From – Christmassing on the Main Duck: Schooner Days CXIX (119)
Toronto Telegram (Toronto, ON), 23 Dec 1933 #
“There is a bluff along the north-east face of the island, and then a beach, and then this little harbor, and then a point. Outside the point, close in, lay a wreck, the backbone and ribs of an old-time wooden ship. The story went that she was an eighteen-twelver, lost there in the war, or beached after a battle.
“The point was called Graveyard Point, and there were little sunken mounds there, like graves, and marks on the frees, as if memorials had been cut. Buttons and bones used to be found here, and the story went that the killed in one of the lake fights in the War of 1812 had been buried on the point.”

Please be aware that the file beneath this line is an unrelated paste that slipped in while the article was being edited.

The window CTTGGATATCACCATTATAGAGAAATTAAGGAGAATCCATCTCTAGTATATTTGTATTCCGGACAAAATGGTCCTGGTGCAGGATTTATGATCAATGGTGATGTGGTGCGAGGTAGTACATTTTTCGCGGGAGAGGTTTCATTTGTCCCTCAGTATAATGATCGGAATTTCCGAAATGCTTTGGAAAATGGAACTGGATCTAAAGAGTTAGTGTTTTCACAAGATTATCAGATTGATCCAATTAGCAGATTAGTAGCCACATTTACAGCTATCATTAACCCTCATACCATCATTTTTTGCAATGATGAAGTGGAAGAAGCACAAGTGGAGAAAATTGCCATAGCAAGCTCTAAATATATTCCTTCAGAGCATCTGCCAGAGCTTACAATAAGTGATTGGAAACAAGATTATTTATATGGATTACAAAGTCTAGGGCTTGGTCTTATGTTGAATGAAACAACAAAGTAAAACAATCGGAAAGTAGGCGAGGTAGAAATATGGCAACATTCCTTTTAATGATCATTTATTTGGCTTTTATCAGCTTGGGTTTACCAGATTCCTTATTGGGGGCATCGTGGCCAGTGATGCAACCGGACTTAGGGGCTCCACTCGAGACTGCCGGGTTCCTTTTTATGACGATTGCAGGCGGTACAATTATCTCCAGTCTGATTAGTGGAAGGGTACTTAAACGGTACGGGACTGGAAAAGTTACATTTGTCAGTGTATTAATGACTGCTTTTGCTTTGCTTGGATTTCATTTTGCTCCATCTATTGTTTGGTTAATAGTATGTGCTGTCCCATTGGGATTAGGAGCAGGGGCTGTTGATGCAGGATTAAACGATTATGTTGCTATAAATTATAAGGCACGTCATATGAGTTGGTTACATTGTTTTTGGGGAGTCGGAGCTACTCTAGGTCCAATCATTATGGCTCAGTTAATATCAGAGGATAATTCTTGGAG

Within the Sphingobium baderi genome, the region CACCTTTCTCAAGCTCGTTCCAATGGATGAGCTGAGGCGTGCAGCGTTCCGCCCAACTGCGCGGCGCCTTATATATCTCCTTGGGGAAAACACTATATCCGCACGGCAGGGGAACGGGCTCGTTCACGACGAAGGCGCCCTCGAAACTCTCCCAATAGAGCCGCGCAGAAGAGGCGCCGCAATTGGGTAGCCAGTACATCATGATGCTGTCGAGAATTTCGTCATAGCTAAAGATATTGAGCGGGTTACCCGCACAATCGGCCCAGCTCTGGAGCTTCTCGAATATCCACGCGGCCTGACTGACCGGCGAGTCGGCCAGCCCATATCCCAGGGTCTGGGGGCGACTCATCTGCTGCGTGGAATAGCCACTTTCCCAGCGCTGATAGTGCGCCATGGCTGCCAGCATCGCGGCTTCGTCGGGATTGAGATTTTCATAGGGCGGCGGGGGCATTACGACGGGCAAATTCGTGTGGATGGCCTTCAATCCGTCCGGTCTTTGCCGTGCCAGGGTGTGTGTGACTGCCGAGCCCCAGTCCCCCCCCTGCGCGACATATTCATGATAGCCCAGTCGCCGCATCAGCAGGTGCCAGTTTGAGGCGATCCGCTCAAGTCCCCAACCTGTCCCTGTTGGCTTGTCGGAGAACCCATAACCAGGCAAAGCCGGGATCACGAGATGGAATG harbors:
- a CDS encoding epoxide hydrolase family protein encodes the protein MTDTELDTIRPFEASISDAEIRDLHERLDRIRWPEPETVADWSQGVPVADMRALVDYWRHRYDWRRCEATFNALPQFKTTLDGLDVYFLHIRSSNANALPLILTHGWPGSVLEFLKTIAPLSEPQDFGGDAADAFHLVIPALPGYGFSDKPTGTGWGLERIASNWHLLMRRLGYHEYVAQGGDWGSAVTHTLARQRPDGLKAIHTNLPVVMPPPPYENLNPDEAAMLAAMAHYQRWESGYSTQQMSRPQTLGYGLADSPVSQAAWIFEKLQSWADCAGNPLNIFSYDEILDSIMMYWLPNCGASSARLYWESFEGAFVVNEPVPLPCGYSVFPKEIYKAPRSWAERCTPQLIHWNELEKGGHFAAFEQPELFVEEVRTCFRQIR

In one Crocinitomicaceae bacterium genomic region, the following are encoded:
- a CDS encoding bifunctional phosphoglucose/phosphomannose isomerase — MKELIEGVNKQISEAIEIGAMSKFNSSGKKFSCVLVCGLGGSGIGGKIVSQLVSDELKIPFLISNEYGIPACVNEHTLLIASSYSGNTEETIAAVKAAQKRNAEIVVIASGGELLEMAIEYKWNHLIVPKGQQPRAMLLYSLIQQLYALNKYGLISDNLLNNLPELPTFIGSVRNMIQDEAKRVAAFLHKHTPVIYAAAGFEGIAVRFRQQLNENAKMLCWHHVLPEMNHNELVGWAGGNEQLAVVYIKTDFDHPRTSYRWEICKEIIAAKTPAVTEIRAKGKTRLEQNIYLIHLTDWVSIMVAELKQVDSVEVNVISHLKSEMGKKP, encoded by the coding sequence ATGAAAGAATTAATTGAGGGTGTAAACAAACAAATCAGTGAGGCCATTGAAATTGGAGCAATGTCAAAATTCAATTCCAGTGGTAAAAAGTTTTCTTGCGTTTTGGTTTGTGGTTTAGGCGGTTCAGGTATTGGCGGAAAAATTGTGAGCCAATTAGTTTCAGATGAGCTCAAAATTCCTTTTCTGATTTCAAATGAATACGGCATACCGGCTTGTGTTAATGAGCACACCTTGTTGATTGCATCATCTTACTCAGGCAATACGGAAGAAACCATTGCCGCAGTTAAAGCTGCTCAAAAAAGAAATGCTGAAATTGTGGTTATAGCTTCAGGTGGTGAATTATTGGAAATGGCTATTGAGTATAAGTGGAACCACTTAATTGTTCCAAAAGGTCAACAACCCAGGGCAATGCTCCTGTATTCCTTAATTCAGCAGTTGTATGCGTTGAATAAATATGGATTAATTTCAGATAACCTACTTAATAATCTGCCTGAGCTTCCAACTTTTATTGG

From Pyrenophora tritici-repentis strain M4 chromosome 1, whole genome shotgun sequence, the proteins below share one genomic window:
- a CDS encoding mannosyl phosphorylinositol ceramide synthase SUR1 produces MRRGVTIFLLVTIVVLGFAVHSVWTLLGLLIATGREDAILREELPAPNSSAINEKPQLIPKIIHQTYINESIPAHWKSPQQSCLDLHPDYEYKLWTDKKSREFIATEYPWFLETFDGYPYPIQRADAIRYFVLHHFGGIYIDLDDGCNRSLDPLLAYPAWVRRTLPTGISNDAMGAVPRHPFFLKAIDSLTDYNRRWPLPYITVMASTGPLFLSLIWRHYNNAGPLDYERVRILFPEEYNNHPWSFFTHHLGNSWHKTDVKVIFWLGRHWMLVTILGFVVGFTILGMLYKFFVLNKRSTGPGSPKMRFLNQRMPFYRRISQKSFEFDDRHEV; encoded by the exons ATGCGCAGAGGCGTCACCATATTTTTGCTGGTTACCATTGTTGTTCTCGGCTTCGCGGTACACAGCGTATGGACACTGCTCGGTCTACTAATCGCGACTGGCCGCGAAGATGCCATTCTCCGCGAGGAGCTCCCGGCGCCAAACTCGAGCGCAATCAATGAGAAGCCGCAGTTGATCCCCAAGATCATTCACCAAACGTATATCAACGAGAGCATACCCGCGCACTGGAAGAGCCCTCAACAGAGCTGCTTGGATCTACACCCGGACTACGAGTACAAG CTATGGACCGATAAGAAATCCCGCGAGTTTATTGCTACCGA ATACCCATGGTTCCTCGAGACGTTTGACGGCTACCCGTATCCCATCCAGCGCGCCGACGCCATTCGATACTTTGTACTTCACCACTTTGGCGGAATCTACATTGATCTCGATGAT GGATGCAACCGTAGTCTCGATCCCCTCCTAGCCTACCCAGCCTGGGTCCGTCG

(The only thing of this kind officially recorded is Sir James Lucas Yeo’s running fight with Commodore Chauncey across Lake Ontario, Sept. 11, 1813, in which the British brig Moira was badly mauled. Four men were killed and seven wounded. Yeo put into the Ducks to shake himself clear of the weather-gage which Chauncey held, and it is quite possible that he buried his dead on the Main Duck, which he passed on his way to Kingston. Another naval action in which the Ducks figured was on Oct. 6 in the same year, when Chauncey captured a transport convoy off the Main Duck; but there were, apparently, no casualties, although one British gunboat was burned. Would hers be the hull lying off Graveyard Point?)